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> -----Original Message-----
> From: Jonathan Borden [mailto:firstname.lastname@example.org]
> Sent: Tuesday, May 07, 2002 8:41 AM
> To: Jonathan Robie; James Clark; Dare Obasanjo; David G. Durand
> Cc: email@example.com
> Subject: Re: [xml-dev] XQuery types was Re: [xml-dev] Yet
> another plea for XUpdate...
> David G. Durand wrote:
> well said.
> > At the beginning of this thread Dare asserted that a weakness of
> > XML-Query is that it's semantics is too weak to allow
> static analysis
> > of the correctness of updates.
> > What's interesting is that this assertion is in fact untrue, but
> > people seem to be accepting it and instead arguing whether that's a
> > fatal flaw or not (and what the relevant definition of "type" is).
Please prove this assertion untrue. XML type systems (especially with
W3C XML Schema) are based on constraints. Constraints are runtime
issues. Queries like
INSERT /person[@age] - 10 INTO /person/@age
where the age attribute is a simpleType restriction of
xs:positiveInteger with minInclusive = 18 and maxInclusive = 44 cannot
be verified at compile time no matter how fancy your heuristics are.
Content model issues are just the same, queries like
FOR $b in /bookstore/book
RETURN ($b, $b, $b)
where there is a set number of <book>'s that can occur as children of
the bookstore element (e.g. a sequence of 10 books) cannot be determined
to be valid until runtime.
Basically, the kind of updates that benefit from static typing are far
fewer and less commonplace than those that benefit from mechanisms
similar to post-update validation.
> > One of the interesting things about regular tree grammars is that
> > many of their properties are decideable. They have the same closure
> > properties as regular langauges over strings. This has some nice
> > consequences. For instance, Pierce and Hosoya's work on XDuce is
> > admittedly an initial step into a research area, but some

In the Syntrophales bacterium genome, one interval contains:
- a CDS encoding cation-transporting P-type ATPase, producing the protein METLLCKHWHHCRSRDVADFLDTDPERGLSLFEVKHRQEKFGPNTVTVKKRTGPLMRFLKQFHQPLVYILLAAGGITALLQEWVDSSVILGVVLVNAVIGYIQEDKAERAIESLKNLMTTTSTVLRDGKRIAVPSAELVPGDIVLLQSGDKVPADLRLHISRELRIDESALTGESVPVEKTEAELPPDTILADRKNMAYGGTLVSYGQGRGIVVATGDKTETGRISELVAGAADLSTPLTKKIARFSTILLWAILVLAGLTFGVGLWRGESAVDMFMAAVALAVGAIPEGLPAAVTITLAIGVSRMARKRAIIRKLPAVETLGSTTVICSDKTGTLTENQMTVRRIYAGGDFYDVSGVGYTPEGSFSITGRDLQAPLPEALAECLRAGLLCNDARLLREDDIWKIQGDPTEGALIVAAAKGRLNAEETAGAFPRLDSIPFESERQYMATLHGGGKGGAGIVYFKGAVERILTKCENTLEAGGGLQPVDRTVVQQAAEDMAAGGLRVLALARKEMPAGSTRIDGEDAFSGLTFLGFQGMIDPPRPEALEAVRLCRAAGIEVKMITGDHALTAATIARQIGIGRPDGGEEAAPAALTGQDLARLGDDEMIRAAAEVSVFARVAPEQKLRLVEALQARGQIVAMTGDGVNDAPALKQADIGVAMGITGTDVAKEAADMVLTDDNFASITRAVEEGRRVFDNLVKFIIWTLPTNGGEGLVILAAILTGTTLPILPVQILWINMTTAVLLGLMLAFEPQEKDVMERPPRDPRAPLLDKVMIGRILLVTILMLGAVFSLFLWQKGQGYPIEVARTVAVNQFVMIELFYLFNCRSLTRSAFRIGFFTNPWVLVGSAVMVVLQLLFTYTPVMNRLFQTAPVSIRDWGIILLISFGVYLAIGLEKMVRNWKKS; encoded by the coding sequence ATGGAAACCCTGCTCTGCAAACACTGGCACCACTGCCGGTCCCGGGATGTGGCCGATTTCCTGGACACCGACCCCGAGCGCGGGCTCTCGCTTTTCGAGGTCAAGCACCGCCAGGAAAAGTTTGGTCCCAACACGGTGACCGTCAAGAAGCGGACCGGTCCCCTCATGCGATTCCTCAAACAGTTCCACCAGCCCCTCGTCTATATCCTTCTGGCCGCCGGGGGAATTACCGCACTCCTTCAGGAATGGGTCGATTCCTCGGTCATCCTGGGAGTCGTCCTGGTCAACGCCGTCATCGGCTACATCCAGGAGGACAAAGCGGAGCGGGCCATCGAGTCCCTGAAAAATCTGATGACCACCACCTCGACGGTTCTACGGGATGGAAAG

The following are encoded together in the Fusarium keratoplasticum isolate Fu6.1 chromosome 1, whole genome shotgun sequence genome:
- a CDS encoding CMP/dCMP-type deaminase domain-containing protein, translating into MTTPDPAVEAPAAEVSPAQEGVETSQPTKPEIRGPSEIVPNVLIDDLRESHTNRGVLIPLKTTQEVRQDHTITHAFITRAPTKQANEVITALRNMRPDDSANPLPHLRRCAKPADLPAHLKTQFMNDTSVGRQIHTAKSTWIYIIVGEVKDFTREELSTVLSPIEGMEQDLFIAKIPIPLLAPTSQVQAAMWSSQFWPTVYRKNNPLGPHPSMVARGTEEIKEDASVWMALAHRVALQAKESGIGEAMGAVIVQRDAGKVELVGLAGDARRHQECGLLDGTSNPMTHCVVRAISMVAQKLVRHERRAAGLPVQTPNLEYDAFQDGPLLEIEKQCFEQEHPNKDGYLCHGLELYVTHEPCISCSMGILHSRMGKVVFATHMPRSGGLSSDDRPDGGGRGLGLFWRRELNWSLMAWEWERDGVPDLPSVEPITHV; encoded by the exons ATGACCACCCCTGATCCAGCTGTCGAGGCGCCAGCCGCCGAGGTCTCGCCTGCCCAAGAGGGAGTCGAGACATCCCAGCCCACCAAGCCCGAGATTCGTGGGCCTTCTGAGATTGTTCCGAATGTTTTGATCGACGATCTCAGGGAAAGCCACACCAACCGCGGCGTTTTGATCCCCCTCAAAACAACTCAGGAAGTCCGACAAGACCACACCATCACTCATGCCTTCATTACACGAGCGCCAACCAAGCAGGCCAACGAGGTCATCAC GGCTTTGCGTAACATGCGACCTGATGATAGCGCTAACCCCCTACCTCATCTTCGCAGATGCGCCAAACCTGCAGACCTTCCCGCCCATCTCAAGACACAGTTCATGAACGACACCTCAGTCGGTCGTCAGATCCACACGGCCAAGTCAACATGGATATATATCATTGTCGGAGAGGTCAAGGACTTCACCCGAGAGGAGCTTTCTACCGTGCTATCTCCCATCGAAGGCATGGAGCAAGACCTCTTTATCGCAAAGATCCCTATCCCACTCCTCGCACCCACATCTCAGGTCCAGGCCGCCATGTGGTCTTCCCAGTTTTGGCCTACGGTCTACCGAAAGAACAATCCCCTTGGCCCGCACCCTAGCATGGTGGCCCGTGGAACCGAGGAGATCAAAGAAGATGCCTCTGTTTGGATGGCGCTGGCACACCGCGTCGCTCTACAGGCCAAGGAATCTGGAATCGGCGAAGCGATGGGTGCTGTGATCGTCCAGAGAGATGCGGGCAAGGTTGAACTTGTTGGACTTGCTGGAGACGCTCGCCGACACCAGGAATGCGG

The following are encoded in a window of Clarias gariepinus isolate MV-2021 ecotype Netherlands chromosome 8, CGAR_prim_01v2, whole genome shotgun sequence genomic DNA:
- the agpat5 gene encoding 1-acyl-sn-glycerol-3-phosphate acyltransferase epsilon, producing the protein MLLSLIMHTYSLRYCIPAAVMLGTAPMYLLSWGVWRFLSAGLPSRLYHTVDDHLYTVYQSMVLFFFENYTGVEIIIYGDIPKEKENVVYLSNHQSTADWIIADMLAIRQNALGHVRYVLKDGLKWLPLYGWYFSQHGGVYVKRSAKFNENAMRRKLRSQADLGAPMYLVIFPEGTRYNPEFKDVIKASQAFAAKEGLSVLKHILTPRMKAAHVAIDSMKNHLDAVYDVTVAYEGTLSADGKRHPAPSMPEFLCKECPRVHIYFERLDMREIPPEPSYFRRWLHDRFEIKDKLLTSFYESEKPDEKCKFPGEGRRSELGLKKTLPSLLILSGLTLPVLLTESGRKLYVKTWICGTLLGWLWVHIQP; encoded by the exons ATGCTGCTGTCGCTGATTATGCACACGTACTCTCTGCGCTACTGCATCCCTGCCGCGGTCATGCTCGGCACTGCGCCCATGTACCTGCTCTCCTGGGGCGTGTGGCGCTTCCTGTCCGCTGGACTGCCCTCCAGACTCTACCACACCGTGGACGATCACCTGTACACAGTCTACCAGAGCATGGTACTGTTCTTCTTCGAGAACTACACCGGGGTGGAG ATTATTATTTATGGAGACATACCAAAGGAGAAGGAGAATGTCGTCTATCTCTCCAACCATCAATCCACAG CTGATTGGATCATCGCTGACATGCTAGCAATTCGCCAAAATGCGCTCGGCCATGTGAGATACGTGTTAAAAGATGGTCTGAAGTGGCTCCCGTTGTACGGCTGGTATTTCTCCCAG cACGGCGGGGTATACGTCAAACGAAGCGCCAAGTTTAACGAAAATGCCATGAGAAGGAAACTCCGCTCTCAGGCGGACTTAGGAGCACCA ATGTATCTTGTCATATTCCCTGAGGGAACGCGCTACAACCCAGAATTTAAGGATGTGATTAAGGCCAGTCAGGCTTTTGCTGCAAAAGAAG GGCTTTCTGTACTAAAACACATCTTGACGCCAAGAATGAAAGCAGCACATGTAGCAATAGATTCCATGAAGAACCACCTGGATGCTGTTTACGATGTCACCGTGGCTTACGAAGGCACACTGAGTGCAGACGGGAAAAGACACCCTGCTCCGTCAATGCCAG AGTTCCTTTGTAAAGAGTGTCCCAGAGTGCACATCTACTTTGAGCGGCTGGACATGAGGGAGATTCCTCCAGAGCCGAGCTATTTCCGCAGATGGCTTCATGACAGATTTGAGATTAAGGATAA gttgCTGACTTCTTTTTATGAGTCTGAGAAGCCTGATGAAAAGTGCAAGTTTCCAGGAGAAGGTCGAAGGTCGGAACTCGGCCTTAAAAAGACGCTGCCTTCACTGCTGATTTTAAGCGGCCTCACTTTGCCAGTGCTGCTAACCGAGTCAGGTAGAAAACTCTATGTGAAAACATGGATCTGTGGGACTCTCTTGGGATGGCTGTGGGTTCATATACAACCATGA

> results are
> > already crystal clear. You can use a regular tree grammar
> (and hence
> > any of several popular schema languages) as a static type in the
> > programming language sense, and use it to type check and validate
> > programs operate on documents. In particular you can
> validate that a
> > program is guaranteed to produce results conforming to another
> > schema. I don't think anyone would argue that the best formalism,
> > syntax, or algorithms have yet been determined for this kind of
> > system yet; it's still bleeding edge. But one can already write
> > programs and feed them to an automatic system that will predict and
> > validate the relationship between input and output schemas.
> > There are a variety of other schema checks that database systems
> > perform (like referential integrity). Frequently these are dynamic,
> > in fact, not static, though they are given declaratively. At least
> > some of the complaints I hear relate to these issues. I'm not
> > informed about these issues, but defects in aspects like
> this are not
> > due to some inherent "lack of a type system" but rather to type
> > systems that solve different problems.
I've read Dan Suciu's work and it directly contradicts these statements
specifically in the case of query languages. Secondly, even if one could
absolutely determine what the results of an XQuery expression would
always conform to a certain schema (which in many cases is an
undecidable problem) there are still a wide number of scenarios where
updates still need runtime validation.
> > I'm not trying to argue the details of the XQuery semantics, as I'm
> > not an expert there (I'm barely informed), but I think that it is
> > very significant that we are seeing that one can get real
> mileage out
> > of current scheme languages when they are considered as
> type systems.
> > I'm interested in this because this has potential to make document
> > processing a lot cleaner, more reliable, and pleasant --
> but I'm one
> > of the document-oriented old guard in the markup game.
> > I should note that I mentioned Pierce and Hosoya's XDuce, but there
> > are a number of other researchers exploring different
> aspects of this
> > terrain. For the interested, starting from on of their XDuce papers
> > in Citeseer will lead you to a lot of this other work.
I've looked at one of their papers and sat in one of their presentations
held at MS Research for Xtatic (what they did after XDuce). I remember
questioning them about some of their methodolgies and knowledge of XML
and not being particularly satisfied that they had done enough research
or investigation. I remember Michael Rys was there as well, perhaps he
will chime in with his opinions of their work (doubtful).
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